Experts says Australia’s solar power boom could almost double capacity in a year, Solar farm approvals and record rooftop installations expected to ‘turbo-boost’ production.
Australia is betting big on renewable energy and solar companies are taking notice.
Rising power costs are causing homeowners and businesses to think seriously about installing PV roofing. The federal STC subsidy provides an incentive and is a driving force in the PV market. People are expressing interest in battery storage alongside a PV roof to store solar energy for future use and want a “complete system”.
A record-breaking month of rooftop installations and a flood of large-scale solar farms could almost double Australia’s solar power capacity in a single year, industry analysts say.
A massive solar energy boom is being predicted for 2018, after an unprecedented number of industrial solar farms were approved by the New South Wales and Queensland governments last year.
A team at the University of New South Wales led by Professor Martin Green worked with a local company to create a highly efficient Solar Energy system that uses mirrors to concentrate sunlight onto a central solar panel to generate electricity.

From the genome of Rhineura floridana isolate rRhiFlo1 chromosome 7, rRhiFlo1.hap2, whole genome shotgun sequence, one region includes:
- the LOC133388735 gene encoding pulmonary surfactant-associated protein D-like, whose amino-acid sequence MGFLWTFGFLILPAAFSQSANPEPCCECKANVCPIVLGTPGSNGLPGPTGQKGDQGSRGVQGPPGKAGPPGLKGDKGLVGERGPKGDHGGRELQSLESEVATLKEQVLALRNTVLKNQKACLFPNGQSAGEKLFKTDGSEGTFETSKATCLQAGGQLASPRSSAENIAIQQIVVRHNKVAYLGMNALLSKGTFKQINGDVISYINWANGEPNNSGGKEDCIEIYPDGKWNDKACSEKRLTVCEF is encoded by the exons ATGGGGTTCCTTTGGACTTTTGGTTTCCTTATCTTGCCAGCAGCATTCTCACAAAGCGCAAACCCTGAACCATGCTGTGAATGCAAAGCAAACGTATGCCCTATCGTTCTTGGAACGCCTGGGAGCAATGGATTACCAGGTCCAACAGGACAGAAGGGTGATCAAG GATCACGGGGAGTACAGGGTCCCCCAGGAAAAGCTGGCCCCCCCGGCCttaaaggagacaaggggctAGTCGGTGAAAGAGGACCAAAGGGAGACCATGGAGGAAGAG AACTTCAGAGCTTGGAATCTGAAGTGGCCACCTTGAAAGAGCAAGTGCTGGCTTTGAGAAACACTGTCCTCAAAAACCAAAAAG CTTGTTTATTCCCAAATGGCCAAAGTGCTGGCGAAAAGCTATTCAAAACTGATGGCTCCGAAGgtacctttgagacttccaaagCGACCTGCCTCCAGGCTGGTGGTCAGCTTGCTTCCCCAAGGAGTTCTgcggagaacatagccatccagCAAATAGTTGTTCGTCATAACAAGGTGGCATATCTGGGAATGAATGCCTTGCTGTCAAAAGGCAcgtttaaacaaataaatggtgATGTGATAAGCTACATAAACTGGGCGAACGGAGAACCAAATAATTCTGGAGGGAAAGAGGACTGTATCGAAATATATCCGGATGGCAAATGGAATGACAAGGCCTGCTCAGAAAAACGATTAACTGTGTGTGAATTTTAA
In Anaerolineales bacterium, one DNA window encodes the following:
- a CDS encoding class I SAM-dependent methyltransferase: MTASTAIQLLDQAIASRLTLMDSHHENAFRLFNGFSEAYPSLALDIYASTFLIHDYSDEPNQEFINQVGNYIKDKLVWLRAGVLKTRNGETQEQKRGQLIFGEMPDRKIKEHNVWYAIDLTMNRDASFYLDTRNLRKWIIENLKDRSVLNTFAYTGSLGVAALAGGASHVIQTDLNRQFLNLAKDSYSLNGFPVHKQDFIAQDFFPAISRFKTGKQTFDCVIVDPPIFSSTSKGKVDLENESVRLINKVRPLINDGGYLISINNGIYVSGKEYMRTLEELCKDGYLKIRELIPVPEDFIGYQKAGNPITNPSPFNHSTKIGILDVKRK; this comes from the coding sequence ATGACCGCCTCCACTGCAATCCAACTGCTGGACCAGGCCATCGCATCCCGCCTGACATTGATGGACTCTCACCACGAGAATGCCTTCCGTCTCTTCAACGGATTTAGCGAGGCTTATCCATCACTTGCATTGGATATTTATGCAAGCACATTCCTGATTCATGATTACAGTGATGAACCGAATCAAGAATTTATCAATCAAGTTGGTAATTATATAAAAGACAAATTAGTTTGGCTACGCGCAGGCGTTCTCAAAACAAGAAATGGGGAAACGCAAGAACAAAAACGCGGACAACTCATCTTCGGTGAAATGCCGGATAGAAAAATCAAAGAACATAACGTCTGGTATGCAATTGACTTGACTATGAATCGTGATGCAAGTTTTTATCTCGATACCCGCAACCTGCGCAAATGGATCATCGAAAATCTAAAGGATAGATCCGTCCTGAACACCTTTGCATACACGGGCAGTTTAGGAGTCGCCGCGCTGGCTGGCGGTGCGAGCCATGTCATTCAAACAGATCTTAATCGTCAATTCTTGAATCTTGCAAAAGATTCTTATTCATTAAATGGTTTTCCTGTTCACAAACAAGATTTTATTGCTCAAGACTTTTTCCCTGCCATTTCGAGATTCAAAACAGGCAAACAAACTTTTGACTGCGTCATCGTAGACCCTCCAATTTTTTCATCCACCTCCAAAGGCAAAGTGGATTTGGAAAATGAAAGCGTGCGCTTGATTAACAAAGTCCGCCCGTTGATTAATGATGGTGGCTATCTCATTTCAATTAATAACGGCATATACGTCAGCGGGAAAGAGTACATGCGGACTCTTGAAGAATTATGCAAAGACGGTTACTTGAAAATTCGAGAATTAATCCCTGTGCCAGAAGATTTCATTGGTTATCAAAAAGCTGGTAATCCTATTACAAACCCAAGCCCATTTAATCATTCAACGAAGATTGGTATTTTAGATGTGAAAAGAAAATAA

The method is known as concentrator photovoltaic (CPV), and the result is a system with an efficiency of 40 percent, meaning 40 percent of the sunlight hitting the solar panels is converted into energy — the highest such level ever achieved.
Small and medium businesses installing rooftop solar to cut costs and gain more independence from the grid have helped to deliver another bumper month for rooftop solar in Australia, with a total of 126MW installed across June.
The latest data from solar analysts SunWiz shows that while registrations fell for the month from May’s record volume, they fell to a level that was still the second-highest on record.
That means, says SunWiz managing director Warwick Johnston, that “for the first six months of 2018 we’re just shy of the total sub-100kW installation tally for 2015 or 2016. We’re also 50 per cent ahead of the same time last year.” (See chart below.)
Driving momentum this month has been commercial-sized solar systems, with significant growth in systems sized over 30kW. Residential registrations, meanwhile, “fell pronouncedly,” says Johnston. “Rooftop installations and utilities are both booming and could turbo-boost the solar numbers overall.”
In New South Wales, the planning minister, Anthony Roberts said the 10 new solar farms would generate 1.2GW of energy and reduce carbon emissions by more than 2.5m tonnes – the equivalent of taking about 800,000 cars off the road.
“Solar is the cheapest way to generate electricity in the world – full stop,” he said. “It’s not unusual for grid pricing to be north of 20c per kilowatt hour in a majority of jurisdictions. A solar array, at an average size for an average home, if you amortize the cost over 20 years, the effective rate is 5c per kilowatt hour. That’s called an economic no-brainer.”
2017 saw a record 1.25GW of solar power added to the grid nationally, counting both large-scale solar farms and rooftop panels. The predicted rate of rooftop panels alone in 2018 is expected to be 1.4GW.
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